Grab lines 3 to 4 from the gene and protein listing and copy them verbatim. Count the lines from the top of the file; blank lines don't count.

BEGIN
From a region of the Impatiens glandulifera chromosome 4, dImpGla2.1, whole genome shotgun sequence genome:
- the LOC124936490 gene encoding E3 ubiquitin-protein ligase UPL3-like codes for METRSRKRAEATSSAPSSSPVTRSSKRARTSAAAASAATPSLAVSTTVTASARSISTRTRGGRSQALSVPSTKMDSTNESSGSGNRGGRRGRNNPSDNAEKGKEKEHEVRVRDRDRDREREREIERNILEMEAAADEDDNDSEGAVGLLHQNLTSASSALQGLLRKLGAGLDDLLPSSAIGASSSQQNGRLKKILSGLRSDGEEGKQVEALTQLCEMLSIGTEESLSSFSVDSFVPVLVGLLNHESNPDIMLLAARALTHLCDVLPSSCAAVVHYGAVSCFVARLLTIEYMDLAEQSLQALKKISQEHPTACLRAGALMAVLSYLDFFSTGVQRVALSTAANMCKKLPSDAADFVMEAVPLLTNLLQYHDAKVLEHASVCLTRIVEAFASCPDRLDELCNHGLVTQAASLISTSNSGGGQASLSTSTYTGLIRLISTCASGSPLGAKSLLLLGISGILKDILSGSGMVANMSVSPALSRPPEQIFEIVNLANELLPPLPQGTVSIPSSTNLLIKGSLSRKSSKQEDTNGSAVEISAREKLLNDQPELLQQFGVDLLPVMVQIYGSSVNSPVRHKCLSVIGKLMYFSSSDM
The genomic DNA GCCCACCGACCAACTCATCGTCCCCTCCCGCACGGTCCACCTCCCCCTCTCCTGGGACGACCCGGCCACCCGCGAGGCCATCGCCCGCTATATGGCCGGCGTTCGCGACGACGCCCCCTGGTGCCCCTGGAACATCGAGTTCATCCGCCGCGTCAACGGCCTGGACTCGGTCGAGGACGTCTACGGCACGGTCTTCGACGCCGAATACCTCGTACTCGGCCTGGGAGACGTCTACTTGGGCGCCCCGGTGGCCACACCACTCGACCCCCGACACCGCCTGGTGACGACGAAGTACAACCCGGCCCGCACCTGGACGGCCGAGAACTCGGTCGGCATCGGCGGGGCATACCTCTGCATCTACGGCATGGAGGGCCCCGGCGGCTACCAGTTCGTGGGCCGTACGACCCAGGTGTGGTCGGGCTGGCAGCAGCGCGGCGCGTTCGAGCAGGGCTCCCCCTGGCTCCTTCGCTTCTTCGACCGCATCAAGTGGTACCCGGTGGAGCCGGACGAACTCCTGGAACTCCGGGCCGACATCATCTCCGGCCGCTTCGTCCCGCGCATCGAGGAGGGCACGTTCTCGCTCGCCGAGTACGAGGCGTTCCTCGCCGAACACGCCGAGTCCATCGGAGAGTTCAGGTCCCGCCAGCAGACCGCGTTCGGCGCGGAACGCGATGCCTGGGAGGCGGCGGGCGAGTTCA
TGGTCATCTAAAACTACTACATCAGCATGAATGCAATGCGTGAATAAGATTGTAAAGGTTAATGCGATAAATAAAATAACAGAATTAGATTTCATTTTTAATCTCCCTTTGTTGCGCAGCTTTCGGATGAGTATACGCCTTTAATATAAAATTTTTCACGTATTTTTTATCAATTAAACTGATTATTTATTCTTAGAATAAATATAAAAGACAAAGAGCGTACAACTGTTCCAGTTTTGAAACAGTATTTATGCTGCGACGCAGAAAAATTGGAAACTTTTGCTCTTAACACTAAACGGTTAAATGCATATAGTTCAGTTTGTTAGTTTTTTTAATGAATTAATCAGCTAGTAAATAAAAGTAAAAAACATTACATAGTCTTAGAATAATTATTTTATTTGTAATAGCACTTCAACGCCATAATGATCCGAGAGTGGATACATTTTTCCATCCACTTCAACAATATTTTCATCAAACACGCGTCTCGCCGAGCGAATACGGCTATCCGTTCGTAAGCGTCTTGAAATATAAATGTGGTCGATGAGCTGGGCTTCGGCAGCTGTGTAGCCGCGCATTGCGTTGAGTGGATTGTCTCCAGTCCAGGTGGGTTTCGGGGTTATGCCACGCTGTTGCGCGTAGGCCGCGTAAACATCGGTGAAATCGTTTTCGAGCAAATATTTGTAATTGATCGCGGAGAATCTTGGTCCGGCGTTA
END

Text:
The genomic DNA GCCCACCGACCAACTCATCGTCCCCTCCCGCACGGTCCACCTCCCCCTCTCCTGGGACGACCCGGCCACCCGCGAGGCCATCGCCCGCTATATGGCCGGCGTTCGCGACGACGCCCCCTGGTGCCCCTGGAACATCGAGTTCATCCGCCGCGTCAACGGCCTGGACTCGGTCGAGGACGTCTACGGCACGGTCTTCGACGCCGAATACCTCGTACTCGGCCTGGGAGACGTCTACTTGGGCGCCCCGGTGGCCACACCACTCGACCCCCGACACCGCCTGGTGACGACGAAGTACAACCCGGCCCGCACCTGGACGGCCGAGAACTCGGTCGGCATCGGCGGGGCATACCTCTGCATCTACGGCATGGAGGGCCCCGGCGGCTACCAGTTCGTGGGCCGTACGACCCAGGTGTGGTCGGGCTGGCAGCAGCGCGGCGCGTTCGAGCAGGGCTCCCCCTGGCTCCTTCGCTTCTTCGACCGCATCAAGTGGTACCCGGTGGAGCCGGACGAACTCCTGGAACTCCGGGCCGACATCATCTCCGGCCGCTTCGTCCCGCGCATCGAGGAGGGCACGTTCTCGCTCGCCGAGTACGAGGCGTTCCTCGCCGAACACGCCGAGTCCATCGGAGAGTTCAGGTCCCGCCAGCAGACCGCGTTCGGCGCGGAACGCGATGCCTGGGAGGCGGCGGGCGAGTTCA
TGGTCATCTAAAACTACTACATCAGCATGAATGCAATGCGTGAATAAGATTGTAAAGGTTAATGCGATAAATAAAATAACAGAATTAGATTTCATTTTTAATCTCCCTTTGTTGCGCAGCTTTCGGATGAGTATACGCCTTTAATATAAAATTTTTCACGTATTTTTTATCAATTAAACTGATTATTTATTCTTAGAATAAATATAAAAGACAAAGAGCGTACAACTGTTCCAGTTTTGAAACAGTATTTATGCTGCGACGCAGAAAAATTGGAAACTTTTGCTCTTAACACTAAACGGTTAAATGCATATAGTTCAGTTTGTTAGTTTTTTTAATGAATTAATCAGCTAGTAAATAAAAGTAAAAAACATTACATAGTCTTAGAATAATTATTTTATTTGTAATAGCACTTCAACGCCATAATGATCCGAGAGTGGATACATTTTTCCATCCACTTCAACAATATTTTCATCAAACACGCGTCTCGCCGAGCGAATACGGCTATCCGTTCGTAAGCGTCTTGAAATATAAATGTGGTCGATGAGCTGGGCTTCGGCAGCTGTGTAGCCGCGCATTGCGTTGAGTGGATTGTCTCCAGTCCAGGTGGGTTTCGGGGTTATGCCACGCTGTTGCGCGTAGGCCGCGTAAACATCGGTGAAATCGTTTTCGAGCAAATATTTGTAATTGATCGCGGAGAATCTTGGTCCGGCGTTA